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INDEPENDENT LENS: They Call Us Monsters

Airs Monday, May 22, 2017 at 11 p.m. on KPBS TV

Antonio, Jarad and Juan hanging in the dayroom at the Compound, L.A.

Credit: Courtesy of BMP Films

Above: Antonio, Jarad and Juan hanging in the dayroom at the Compound, L.A.

Meet three young men living in the Compound, a facility for L.A.’s most violent juvenile offenders.

"They Call Us Monsters" goes behind the walls of the Compound, a high security facility where Los Angeles houses its most violent juvenile criminals. To their advocates, they’re kids. To the system, they’re adults. To their victims, they’re monsters.

Produced and directed by Ben Lear, "They Call Us Monsters" premieres on INDEPENDENT LENS Monday, May 22, 2017 on PBS.

They Call Us Monsters - Trailer

Go behind the walls of the Compound, a high-security facility where Los Angeles houses its most violent juvenile criminals, to follow three young offenders who sign up to take a screenwriting class with producer Gabe Cowan as they await their respective trials. To their advocates, they’re kids. To the system, they’re adults. To their victims, they’re monsters.

The film follows three young offenders who sign up to take a screenwriting class with producer Gabe Cowan as they await their respective trials.

Arrested at 16, Jarad faces 200 years-to-life for four attempted murders; Juan, also arrested at 16, faces 90-to-life for first-degree murder; Antonio was arrested at 14 and faces 90-to-life for two attempted murders.

As the boys work with Gabe on their screenplay, their complex stories are revealed.

S18 Ep18: They Call Us Monsters - Juan's Unrequited Crush -

In this excerpt from the Independent Lens film They Call Us Monsters, teenager Juan, who is incarcerated for 90 years-to-life for first degree murder, talks about the girl he's had a crush on since kindergarten and may never have a chance to tell her how he really feels given his situation.

Halfway through the class, Antonio returns to juvenile court and is released with time served but, back in the neighborhood, he quickly falls into the same patterns of drug use and gang life that led to his incarceration in the first place.

Meanwhile, the realities of Jarad and Juan’s crimes and pending trials set in. One of the victims of Jarad’s shooting is only 17 and permanently confined to a wheelchair. And, even if he is released, Juan faces deportation and separation from his family, including his infant son.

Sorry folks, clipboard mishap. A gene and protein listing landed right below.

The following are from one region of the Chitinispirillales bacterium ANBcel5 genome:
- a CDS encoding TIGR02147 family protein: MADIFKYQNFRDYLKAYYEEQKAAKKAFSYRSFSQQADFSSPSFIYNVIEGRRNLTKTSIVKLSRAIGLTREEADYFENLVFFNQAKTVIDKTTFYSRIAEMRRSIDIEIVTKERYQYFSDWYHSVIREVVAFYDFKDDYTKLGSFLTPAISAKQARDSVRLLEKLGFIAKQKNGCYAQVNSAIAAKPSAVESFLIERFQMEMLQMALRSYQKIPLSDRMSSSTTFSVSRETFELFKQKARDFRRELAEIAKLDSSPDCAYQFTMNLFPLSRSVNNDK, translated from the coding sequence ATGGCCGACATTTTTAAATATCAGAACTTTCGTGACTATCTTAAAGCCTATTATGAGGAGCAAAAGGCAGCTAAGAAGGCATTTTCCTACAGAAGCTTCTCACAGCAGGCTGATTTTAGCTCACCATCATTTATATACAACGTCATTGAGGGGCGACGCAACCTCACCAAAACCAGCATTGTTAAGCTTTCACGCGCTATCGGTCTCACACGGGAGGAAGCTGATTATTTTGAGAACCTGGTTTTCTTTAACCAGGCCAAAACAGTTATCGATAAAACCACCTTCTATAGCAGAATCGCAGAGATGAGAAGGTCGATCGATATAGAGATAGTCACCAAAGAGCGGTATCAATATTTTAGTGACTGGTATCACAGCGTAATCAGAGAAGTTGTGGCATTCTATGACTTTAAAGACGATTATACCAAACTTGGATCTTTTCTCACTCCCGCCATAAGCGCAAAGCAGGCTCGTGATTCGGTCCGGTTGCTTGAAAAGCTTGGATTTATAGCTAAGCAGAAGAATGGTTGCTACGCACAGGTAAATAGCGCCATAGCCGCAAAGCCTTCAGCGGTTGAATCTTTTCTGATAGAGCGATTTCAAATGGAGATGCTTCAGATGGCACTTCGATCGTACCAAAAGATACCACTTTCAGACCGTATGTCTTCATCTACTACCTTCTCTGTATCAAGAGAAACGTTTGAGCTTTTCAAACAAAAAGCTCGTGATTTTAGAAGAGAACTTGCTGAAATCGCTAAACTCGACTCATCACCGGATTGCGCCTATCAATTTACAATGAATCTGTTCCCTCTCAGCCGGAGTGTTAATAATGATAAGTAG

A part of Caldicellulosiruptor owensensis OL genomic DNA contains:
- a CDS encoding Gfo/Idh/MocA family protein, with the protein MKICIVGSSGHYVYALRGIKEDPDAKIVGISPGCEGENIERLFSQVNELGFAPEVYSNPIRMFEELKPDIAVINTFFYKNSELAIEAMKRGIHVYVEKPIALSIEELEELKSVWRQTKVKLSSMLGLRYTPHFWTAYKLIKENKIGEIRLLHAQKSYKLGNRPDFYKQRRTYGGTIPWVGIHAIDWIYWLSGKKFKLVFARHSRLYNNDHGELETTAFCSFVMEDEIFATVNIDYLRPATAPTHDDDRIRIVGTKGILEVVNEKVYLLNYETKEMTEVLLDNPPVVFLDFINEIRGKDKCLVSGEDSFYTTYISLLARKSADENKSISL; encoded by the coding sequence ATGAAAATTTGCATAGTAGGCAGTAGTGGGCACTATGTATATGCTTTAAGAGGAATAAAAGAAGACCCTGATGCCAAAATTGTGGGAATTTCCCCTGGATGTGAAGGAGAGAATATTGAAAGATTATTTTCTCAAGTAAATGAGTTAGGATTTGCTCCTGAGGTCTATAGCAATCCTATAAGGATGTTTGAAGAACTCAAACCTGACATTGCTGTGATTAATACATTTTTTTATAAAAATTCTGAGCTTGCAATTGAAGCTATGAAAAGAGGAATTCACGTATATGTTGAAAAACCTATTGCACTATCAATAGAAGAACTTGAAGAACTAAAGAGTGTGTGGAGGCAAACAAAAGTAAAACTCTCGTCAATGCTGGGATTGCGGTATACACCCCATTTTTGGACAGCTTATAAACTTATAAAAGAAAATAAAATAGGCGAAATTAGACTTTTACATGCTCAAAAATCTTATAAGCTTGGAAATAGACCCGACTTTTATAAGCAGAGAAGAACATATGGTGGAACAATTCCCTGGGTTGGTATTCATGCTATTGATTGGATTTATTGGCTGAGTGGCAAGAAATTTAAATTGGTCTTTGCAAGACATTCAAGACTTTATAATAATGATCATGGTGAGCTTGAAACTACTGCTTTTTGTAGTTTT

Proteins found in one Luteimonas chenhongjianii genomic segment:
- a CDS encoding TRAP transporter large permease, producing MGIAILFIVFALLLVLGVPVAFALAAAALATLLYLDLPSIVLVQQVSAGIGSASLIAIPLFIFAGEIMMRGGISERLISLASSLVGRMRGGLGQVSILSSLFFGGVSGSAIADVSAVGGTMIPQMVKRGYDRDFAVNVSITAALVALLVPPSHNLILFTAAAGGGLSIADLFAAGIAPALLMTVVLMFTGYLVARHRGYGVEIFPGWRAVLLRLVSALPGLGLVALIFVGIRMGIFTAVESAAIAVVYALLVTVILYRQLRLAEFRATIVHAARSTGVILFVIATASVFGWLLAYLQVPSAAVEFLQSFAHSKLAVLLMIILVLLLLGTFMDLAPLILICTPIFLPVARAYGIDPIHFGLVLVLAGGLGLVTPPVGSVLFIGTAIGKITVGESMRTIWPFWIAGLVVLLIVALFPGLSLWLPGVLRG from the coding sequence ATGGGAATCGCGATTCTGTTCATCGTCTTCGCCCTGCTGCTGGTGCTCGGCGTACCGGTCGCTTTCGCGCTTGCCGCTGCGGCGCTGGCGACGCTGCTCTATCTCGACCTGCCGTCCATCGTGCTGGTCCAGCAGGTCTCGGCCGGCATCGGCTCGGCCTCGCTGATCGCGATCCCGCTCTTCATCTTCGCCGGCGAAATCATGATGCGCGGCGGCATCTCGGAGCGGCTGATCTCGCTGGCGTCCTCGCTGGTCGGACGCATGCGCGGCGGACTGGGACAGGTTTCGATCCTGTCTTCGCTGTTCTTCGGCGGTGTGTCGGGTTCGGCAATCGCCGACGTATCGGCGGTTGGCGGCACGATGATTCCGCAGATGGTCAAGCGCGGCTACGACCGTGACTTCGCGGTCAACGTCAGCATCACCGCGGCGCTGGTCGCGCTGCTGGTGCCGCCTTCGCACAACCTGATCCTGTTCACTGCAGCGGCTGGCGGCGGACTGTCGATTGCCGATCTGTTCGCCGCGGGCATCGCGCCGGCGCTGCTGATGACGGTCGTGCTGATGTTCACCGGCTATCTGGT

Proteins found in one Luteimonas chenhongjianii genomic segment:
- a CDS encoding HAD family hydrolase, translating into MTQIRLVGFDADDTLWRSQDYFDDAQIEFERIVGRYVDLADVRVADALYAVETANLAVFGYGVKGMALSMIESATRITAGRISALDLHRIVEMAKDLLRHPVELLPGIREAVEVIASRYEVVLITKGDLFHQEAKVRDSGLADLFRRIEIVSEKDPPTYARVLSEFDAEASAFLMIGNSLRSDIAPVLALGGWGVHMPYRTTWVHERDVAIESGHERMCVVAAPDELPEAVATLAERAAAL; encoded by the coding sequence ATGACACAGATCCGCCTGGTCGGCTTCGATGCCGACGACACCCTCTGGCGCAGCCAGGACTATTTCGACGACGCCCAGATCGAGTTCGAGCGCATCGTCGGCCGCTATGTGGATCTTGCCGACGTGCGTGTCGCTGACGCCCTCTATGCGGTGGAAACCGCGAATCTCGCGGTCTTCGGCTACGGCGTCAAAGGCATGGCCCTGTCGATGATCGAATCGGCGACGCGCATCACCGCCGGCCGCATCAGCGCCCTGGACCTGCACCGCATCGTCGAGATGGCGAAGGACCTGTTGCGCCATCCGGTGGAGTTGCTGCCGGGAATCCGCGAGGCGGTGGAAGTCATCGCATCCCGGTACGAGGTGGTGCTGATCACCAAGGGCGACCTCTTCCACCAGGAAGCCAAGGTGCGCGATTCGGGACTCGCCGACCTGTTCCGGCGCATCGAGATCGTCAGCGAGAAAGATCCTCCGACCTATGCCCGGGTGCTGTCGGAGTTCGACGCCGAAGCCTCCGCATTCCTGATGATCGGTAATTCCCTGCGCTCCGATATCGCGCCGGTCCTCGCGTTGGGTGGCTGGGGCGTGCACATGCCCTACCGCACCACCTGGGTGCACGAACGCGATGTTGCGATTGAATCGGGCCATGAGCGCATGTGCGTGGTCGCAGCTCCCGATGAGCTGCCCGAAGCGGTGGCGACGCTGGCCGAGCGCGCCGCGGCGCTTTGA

They Call Us Monsters - Jarad's Victim Speaks

Jarad Nava is incarcerated for life for four attempted murders and is one of the boys featured in the INDEPENDENT LENS film "They Call Us Monsters," but in this excerpt from the film we get to know Yesenia, a 17-year old girl forever confined to a wheelchair after Jarad shot her in the back in a drive-by shooting. Yesenia doesn't wish him dead but does want Jarad behind bars for 50 years.

“I first visited the Compound in early 2013 and just couldn’t stop thinking about this world I’d stumbled into – the narrow space between a lost childhood and a stolen adulthood where these kids managed to live, laugh and discover their potential,” said filmmaker Lear. “When I learned about an upcoming California Senate Bill that would provide them the opportunity for a second chance, I knew I had a film to make.”

S18 Ep18: They Call Us Monsters - Juvenile Prisoners Write F

In this scene from the Independent Lens film They Call Us Monsters, filmmaker Gabe Cowan introduces us to the screenwriting class he teaches to a group of incarcerated teen boys housed at a Los Angeles facility for juveniles tried as adults. While they can't physically leave, they can imagine their stories on screen, and we see a scene from this autobiographical film-within-the-film.

In California, juveniles between the ages of 14 and 17 can be tried as adults and receive sentences longer than their natural life expectancy.

As the film reveals, in the last four years, the state has passed bills to decrease juvenile sentencing – a move that has re-sparked a national debate over the very nature of these violent juvenile offenders.

Do they have the capacity to change and return to society? What responsibility does society have to these kids and to their victims?

Photo credit: Courtesy of BMP Films

Gabriel Cowan at the Compound in L.A., where he teaches a screenwriting class to juvenile offenders.

WATCH ON YOUR SCHEDULE:

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INDEPENDENT LENS is on Facebook, Instagram, and you can follow @IndependentLens on Twitter. #IndieLensPBS.

"They Call Us Monsters" film on Facebook, and you can follow @TCUMonstersDoc on Twitter.

CREDITS:

A BMP Films presentation in association with New Artists Alliance. Directed by Ben Lear. Producers are Gabriel Cowan, Sasha Alpert and Ben Lear. Executive Producers are Jonathan Murray, Gil Goldschein, Todd Rubinstein, Scott Budnick and Ted Dintersmith. Co-Producers are Ella Hatamian and Chip Warren. Editor is Eli Despres. Original Music Composed by Ari Balouzian. Director of Photography is Nicholas Wiesnet.

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